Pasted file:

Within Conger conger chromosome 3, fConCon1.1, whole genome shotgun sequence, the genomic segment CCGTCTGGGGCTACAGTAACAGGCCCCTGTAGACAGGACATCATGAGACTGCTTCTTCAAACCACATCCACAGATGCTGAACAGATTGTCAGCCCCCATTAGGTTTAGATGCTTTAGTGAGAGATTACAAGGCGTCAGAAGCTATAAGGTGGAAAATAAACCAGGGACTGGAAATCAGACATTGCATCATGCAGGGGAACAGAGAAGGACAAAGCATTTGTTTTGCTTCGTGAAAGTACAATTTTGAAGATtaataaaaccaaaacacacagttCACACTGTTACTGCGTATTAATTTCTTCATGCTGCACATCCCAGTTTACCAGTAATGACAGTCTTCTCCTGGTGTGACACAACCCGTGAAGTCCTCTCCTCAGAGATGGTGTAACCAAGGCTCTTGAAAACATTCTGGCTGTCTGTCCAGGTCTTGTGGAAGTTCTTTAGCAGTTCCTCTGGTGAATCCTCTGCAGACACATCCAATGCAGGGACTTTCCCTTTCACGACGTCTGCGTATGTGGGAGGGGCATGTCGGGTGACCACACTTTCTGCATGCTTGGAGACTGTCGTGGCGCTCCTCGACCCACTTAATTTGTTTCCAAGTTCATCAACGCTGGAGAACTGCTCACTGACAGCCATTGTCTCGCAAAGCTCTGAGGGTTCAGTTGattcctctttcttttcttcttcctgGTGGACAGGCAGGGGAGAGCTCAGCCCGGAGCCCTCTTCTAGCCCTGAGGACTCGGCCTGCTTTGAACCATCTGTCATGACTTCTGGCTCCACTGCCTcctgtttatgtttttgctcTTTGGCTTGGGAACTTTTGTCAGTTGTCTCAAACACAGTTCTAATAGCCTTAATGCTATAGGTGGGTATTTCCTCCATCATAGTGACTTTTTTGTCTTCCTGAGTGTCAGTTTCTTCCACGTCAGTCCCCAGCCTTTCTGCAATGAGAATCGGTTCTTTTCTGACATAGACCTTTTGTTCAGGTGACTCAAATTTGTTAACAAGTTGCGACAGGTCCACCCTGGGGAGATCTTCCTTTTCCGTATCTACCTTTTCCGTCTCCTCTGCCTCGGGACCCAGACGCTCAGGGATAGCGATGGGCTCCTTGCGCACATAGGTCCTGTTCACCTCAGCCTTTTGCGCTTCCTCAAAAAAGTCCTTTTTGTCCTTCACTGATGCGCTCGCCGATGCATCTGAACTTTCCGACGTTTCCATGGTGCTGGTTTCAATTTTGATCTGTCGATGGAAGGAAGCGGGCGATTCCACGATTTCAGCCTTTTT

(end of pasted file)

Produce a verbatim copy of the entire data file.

Within Conger conger chromosome 3, fConCon1.1, whole genome shotgun sequence, the genomic segment CCGTCTGGGGCTACAGTAACAGGCCCCTGTAGACAGGACATCATGAGACTGCTTCTTCAAACCACATCCACAGATGCTGAACAGATTGTCAGCCCCCATTAGGTTTAGATGCTTTAGTGAGAGATTACAAGGCGTCAGAAGCTATAAGGTGGAAAATAAACCAGGGACTGGAAATCAGACATTGCATCATGCAGGGGAACAGAGAAGGACAAAGCATTTGTTTTGCTTCGTGAAAGTACAATTTTGAAGATtaataaaaccaaaacacacagttCACACTGTTACTGCGTATTAATTTCTTCATGCTGCACATCCCAGTTTACCAGTAATGACAGTCTTCTCCTGGTGTGACACAACCCGTGAAGTCCTCTCCTCAGAGATGGTGTAACCAAGGCTCTTGAAAACATTCTGGCTGTCTGTCCAGGTCTTGTGGAAGTTCTTTAGCAGTTCCTCTGGTGAATCCTCTGCAGACACATCCAATGCAGGGACTTTCCCTTTCACGACGTCTGCGTATGTGGGAGGGGCATGTCGGGTGACCACACTTTCTGCATGCTTGGAGACTGTCGTGGCGCTCCTCGACCCACTTAATTTGTTTCCAAGTTCATCAACGCTGGAGAACTGCTCACTGACAGCCATTGTCTCGCAAAGCTCTGAGGGTTCAGTTGattcctctttcttttcttcttcctgGTGGACAGGCAGGGGAGAGCTCAGCCCGGAGCCCTCTTCTAGCCCTGAGGACTCGGCCTGCTTTGAACCATCTGTCATGACTTCTGGCTCCACTGCCTcctgtttatgtttttgctcTTTGGCTTGGGAACTTTTGTCAGTTGTCTCAAACACAGTTCTAATAGCCTTAATGCTATAGGTGGGTATTTCCTCCATCATAGTGACTTTTTTGTCTTCCTGAGTGTCAGTTTCTTCCACGTCAGTCCCCAGCCTTTCTGCAATGAGAATCGGTTCTTTTCTGACATAGACCTTTTGTTCAGGTGACTCAAATTTGTTAACAAGTTGCGACAGGTCCACCCTGGGGAGATCTTCCTTTTCCGTATCTACCTTTTCCGTCTCCTCTGCCTCGGGACCCAGACGCTCAGGGATAGCGATGGGCTCCTTGCGCACATAGGTCCTGTTCACCTCAGCCTTTTGCGCTTCCTCAAAAAAGTCCTTTTTGTCCTTCACTGATGCGCTCGCCGATGCATCTGAACTTTCCGACGTTTCCATGGTGCTGGTTTCAATTTTGATCTGTCGATGGAAGGAAGCGGGCGATTCCACGATTTCAGCCTTTTT